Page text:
Paperless Office – Pier offers advice on going digital

The news in 2019 has been filled with concerns about plastic waste and how we can combat single use plastics.  But did you know that 70% of office waste consists of paper?  An average of 5 litres of water is used to create a single piece of A4 paper. We could all consider ways to reduce our paper usage.

With that in mind, the Pier back office has been busy over the past few months. We have overhauled our internal procedures and paperwork, in an effort to make a paperless office (or mostly). Thinking of taking the plunge yourself?  Our Operations Administrator Laura gives her top tips below.


What are the benefits of a paperless office?



Filing cabinets, boxes of paper, printers; they all take up office space.  Desks with empty in trays also mean that paperwork is less likely to go missing, overall creating a less stressful working environment


Have you ever looked at your spending on printer paper, ink, envelopes and postage and shredding? You may be surprised at what you could save.


Compare waiting for a contract to be sent and then returned in the post to a PDF or e-signature. Or the time it takes to go through the filing cabinet in search of that document compared to typing it into a search bar. It all adds up.


With the advent of the GDPR regulations, secure data is more important than ever. Storing documents electronically means that you can restrict access rights to documents or track access. You also have a back up in case anything should ever go wrong.

So how do I start making my office paperless?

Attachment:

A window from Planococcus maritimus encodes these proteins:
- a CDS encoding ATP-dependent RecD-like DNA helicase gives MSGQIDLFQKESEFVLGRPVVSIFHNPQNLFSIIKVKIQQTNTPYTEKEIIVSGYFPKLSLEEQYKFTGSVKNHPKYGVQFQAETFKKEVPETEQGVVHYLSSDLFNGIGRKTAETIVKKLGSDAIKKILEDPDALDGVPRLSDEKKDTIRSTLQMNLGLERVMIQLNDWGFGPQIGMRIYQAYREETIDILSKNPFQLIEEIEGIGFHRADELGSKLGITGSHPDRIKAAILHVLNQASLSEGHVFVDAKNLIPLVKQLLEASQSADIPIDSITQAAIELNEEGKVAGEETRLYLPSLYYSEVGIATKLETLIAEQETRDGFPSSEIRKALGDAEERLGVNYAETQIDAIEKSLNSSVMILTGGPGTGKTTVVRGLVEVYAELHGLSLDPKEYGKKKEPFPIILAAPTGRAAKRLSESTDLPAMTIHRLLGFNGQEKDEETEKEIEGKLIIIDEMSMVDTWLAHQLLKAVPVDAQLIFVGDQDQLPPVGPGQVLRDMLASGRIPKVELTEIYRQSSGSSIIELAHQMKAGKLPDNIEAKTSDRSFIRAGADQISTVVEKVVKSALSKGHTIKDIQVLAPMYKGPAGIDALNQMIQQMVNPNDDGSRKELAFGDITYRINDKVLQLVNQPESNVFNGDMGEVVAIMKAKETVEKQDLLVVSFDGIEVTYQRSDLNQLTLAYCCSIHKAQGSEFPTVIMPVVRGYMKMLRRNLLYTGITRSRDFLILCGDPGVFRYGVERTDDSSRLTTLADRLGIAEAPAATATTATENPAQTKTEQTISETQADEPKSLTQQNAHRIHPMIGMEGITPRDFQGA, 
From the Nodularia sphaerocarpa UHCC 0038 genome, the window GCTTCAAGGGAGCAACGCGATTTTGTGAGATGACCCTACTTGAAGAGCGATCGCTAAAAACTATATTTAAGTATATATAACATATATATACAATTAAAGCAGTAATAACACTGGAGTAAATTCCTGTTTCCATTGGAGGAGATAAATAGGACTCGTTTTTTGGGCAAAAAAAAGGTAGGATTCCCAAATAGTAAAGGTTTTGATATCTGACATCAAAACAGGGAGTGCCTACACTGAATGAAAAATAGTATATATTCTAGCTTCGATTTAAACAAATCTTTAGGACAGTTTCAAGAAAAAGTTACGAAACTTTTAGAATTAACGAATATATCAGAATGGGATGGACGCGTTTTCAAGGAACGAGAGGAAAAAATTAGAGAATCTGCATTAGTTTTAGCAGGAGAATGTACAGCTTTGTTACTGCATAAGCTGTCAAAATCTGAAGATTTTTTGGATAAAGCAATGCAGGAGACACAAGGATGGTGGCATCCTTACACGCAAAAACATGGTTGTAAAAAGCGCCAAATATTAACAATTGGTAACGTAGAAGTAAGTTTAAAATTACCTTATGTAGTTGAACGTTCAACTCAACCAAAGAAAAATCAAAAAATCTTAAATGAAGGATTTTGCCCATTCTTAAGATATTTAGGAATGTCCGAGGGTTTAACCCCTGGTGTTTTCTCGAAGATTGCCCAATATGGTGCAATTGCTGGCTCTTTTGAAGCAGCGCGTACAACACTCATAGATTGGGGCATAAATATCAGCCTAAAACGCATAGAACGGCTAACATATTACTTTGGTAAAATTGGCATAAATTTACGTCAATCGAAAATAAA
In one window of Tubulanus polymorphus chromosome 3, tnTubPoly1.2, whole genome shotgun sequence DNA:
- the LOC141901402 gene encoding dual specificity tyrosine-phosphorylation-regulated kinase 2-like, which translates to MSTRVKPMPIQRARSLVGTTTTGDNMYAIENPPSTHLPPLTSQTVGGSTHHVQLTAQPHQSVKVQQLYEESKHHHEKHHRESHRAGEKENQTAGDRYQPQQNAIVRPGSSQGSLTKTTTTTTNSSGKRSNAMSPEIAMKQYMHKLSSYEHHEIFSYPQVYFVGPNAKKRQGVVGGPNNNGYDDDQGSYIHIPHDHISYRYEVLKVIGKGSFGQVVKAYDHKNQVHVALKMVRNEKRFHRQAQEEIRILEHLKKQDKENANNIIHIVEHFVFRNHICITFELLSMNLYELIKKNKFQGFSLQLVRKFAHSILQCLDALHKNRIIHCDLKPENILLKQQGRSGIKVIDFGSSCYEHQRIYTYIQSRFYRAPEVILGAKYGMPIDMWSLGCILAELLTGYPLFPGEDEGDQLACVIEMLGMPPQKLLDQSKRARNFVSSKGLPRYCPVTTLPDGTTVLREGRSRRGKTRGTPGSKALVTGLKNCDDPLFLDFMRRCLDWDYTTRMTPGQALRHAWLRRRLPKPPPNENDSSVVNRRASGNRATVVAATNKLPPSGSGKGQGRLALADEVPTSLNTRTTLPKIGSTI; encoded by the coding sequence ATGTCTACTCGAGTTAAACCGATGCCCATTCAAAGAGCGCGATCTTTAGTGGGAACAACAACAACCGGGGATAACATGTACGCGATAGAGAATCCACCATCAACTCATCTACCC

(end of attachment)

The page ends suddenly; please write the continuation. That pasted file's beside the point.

Forward planning is key to ensuring an easy transformation.

You will need to digitize all your documents by scanning them onto a system, but firstly you need to make sure they are organised effectively in a digital filing cabinet.

Is your current system working? Or will your staff still be racking their brains and struggling to remember which file a document is saved in if you go digital? You need to consider all the different uses and users of the document and how they would go about searching for it before choosing your document names and locations. Also consider the sensitivity of the information. Who does and does not require access?

You should also consider the security of this system, and your backup options should something go wrong. Cloud storage can be a cheap and effective option and there are many file transfer systems online to choose from, so do your research before you commit.


Adapt your procedures and paperwork

Before you start scanning you should list the existing paperwork in use in your company. Then decide how you can convert that paperwork and the processes used to create it. You may want to digitize your internal / external forms. Can you authorise documents by e-mail or is it worth  investing in e-signature software? Do you have the technology available to share documents through software for meetings rather than providing print outs?


Get scanning

If you do not already have a scanner then it may be worth investing in one. Otherwise there are plenty of mobile apps that will do the job for you. This is a laborious job but you will soon see the ROI. Shredding hard copies once scans have been saved is advisable to avoid a security risk.


Train everyone involved

You may meet with some resistance in your team from the paper enthusiasts, so remember Rome wasn’t built in a day. Taking the time to train staff properly on the new processes and systems is one of the biggest challenges. But it will ensure that when you make the move, the whole business is prepared.


Remain adaptable

I doubt there are many businesses out there that are completely paper free. For some processes a paper trail may make more sense. You will still get post from your suppliers that you will need to scan onto your systems.

Consider the needs of your customers. You may prefer the ease of invoicing by email, but they may still want the option of paper documentation.


Give it time

Some procedures will transfer easily whilst others take time. We have been working towards digital time sheets for over a year but we aren’t quite there yet. You want to be confident the new systems work before investing time and money, so take each step slowly and go paperless process by process.

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